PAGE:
kenya smallStargardt changed my table manners. Fortunately, the customs in Kenya suit me in that regard.

A while ago I received a snapshot that a friend took of me at dinner in a restaurant. I noticed how improperly I was hunched over my plate. As a result, I observed myself and found out that this is an effect of Stargardt - and not just the often rather dim lighting in Kenyan restaurants. I often sit like this while eating at home too, and I have a good table lamp next to me. The problem is that I can't quite see what I'm putting on my fork. And above all how it is situated there. I just see that there is something on it and feel it by the weight of the fork. On the way to the mouth, the thing turns out to be unstable and the bite slips off the fork and falls back into the plate. Or on my trousers. Sometimes I need several attempts before it works out. To minimize these risks, I have apparently started to bend over my plate. This reduces the distance from the plate to the mouth and increases the chance that something will fall back again.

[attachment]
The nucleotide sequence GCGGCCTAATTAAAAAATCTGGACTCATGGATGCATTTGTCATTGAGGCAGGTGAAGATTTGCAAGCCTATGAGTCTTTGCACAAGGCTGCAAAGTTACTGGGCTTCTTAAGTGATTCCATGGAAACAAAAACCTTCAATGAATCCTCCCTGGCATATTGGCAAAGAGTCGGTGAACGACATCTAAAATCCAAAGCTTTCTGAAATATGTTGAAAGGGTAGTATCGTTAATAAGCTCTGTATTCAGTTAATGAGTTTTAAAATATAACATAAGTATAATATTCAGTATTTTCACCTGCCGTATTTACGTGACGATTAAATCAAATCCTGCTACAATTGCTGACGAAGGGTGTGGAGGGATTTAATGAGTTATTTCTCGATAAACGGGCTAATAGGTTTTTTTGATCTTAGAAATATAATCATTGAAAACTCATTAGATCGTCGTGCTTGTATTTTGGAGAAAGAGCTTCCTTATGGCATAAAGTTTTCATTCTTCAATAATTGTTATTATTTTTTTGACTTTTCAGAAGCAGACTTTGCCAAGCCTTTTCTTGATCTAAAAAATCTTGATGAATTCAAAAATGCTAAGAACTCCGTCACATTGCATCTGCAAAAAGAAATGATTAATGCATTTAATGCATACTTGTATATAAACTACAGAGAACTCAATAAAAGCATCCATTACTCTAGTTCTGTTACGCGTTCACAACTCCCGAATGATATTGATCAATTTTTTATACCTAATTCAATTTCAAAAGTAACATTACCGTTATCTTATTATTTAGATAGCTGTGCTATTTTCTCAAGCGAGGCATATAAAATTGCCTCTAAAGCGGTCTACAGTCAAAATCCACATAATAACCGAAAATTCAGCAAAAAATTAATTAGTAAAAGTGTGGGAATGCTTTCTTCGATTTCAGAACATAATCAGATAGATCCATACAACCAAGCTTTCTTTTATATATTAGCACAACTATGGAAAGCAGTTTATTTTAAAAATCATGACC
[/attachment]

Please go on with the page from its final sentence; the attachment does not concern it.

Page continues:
So I started to eat more from bowls. With a spoon. I can hold the bowl with one hand so it's closer to my mouth and I can sit upright. And the concave shape of the spoon makes it difficult for the carrot piece to slip off. Here in Kenya, if lunch is served for a larger group on an occasion, you will usually get a plate with a high rim and a spoon before you load the food on the plate at the buffet. Often there are also not enough tables for everyone, so you sit on a chair (there are always enough of those) and balance the plate in one hand while the other hand operates the spoon. Sometimes, when I've been sitting all morning, I eat standing and talk to a colleague. And with traditional dishes no cutlery is served at all, they are eaten with the fingers (although that too has its pitfalls, see What am I actually eating here? Part 2). So I'm learning to eat with a spoon in Kenya.